What you really need to do, and this goes back into some of the concepts you were starting to poke out is, if we can create organizational structures that have psychological safety, that have good communication, we can holistically understand what we are going to allow to break, and it’ll be okay and then we communicate that among ourselves. Then what are we going to make that creates this new value stream that makes it worth dealing with a little bit of, loss or dissatisfaction or what have you on the other side?
You’ll notice that nothing I’ve said thus far has anything to do with technology, right? This is just thinking about how are we going to interact and inter-operate as humans, to build a new approach to how we do this work that can go from 1x to 10x. Bringing in those systems thinking that we were talking about earlier, how do the pieces fit together? Because if we really think about this, so let’s try to net this out as best we can. Our greatest scarcity is the attention of experts, of human experts, and so everything that we’re going to do to go after scale is going to treat their time, and attention as the scarcest resource.
We will do everything we can to take anything that doesn’t require that expert’s attention, and we will push it into a less scarce resource. And that can be other humans, that can be humans with playbooks, that can be templates, that can be machines. There are many ways to get there. But it really is the thoughtful application of thinking, “If that’s my greatest scarcity, let me do everything possible to protect that.” And that’s how we’re going to try to think about scale for our practice.
Gina Rubel: What’s fascinating with that is it is the hardest thing for lawyers to let go of the control of every aspect of something and focus on what they are most expert at, which leads me into a question that I hadn’t originally planned to ask but I think it’s important.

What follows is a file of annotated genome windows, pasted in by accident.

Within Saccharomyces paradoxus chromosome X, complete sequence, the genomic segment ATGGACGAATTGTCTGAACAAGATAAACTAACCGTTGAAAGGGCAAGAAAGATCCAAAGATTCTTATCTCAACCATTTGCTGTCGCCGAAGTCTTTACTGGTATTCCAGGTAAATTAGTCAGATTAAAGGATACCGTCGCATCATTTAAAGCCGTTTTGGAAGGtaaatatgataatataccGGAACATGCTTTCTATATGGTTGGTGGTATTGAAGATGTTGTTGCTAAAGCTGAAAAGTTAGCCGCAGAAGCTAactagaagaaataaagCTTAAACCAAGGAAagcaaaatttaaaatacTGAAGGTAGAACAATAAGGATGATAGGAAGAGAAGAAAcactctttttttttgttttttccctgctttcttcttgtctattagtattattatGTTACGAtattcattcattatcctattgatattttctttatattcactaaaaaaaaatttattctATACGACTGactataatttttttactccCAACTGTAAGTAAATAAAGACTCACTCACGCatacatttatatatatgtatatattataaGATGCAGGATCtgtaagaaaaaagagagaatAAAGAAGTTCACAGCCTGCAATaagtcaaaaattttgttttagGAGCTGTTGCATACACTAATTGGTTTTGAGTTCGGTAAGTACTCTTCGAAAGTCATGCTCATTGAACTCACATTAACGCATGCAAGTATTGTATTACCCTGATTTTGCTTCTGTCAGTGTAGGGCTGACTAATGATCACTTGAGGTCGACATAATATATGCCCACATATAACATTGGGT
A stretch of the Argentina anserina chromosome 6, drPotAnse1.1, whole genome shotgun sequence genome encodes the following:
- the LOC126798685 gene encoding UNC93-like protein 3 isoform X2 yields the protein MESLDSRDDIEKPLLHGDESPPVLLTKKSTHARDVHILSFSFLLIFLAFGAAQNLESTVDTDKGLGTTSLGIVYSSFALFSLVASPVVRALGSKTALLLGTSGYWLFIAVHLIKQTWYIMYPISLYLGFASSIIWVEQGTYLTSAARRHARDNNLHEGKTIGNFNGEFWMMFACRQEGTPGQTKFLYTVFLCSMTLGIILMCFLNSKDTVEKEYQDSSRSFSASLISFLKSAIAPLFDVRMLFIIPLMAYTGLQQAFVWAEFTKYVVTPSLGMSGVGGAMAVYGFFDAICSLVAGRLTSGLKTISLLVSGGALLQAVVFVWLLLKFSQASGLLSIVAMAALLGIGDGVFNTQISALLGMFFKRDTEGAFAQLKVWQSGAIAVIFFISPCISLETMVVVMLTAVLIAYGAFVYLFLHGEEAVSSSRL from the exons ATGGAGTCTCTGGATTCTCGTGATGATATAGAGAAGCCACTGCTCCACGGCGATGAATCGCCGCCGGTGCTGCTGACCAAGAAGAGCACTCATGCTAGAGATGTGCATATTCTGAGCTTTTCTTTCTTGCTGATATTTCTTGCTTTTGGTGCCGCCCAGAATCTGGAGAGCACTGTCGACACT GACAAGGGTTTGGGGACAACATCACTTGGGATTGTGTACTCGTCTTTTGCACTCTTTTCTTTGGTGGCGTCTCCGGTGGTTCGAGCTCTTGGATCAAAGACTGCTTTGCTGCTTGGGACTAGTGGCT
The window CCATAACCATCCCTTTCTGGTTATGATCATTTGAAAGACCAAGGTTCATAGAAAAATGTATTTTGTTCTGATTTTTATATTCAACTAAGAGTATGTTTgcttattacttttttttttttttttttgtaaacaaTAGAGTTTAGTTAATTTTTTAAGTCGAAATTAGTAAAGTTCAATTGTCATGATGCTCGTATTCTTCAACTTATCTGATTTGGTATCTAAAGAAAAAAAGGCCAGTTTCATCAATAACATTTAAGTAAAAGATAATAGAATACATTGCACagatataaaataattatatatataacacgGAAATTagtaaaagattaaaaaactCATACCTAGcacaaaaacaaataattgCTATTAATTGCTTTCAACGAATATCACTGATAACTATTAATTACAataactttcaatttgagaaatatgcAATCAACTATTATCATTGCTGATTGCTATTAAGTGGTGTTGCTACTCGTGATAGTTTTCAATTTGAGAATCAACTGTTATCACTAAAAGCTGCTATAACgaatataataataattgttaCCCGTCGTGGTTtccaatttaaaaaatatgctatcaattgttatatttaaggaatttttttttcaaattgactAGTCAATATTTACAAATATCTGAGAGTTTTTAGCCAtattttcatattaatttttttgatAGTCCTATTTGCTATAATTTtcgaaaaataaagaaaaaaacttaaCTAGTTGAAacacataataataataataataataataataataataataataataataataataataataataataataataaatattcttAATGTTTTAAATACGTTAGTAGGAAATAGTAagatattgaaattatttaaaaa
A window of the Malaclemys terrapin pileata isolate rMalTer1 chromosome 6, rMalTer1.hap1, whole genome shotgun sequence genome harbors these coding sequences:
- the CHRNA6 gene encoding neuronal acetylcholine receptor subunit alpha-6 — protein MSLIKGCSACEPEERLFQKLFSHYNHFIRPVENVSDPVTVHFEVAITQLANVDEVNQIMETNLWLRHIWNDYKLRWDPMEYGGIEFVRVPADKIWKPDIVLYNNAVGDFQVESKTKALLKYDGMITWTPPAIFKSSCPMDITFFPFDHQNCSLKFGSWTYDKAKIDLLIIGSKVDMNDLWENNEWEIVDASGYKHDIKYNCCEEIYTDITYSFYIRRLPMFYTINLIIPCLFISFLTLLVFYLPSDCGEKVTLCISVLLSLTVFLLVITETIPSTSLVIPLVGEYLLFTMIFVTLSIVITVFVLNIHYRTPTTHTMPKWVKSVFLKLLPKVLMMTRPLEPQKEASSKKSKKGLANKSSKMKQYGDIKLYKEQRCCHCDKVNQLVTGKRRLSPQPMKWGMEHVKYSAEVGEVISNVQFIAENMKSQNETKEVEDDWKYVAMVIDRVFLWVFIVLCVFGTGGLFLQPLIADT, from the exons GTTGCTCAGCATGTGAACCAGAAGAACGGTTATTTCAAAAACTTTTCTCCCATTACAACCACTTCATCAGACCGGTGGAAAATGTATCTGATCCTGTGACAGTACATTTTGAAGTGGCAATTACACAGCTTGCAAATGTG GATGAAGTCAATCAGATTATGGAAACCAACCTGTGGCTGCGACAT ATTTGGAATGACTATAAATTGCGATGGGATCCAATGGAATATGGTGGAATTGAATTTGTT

Is it more important for you to have a law firm that has a full-service and you can go to other parts of their firm, even though you know that the certain part is what they do best, or are you going to seek the best of the best in each area and have them collaborate, or something other?
The true expert on this is my colleague Rebecca Benavidez who leads our law firm engagement strategy. She’s our director of a legal business, she is world-class at this. What she tells me is that, really what we need are experts in a thing that they do, and we can basically piece together what we need. Now, having said that there is a challenge that occurs, which is to do many types of work well, you need to understand our business, like every client, we are weird. We have all kinds of idiosyncrasies that are just like, why do we do this? Well, it’s a great question, not sure exactly how we got here, but we’re here. So, one of the things that we do benefit from is repeat play so that you can learn our idiosyncrasies and over time you can instruct us on, “Hey, if you could be a little less weird on this, we could do this way faster, way cheaper, way better.” But I think the short answer to your question is, we don’t really require full service firms, we can typically piece together what we need.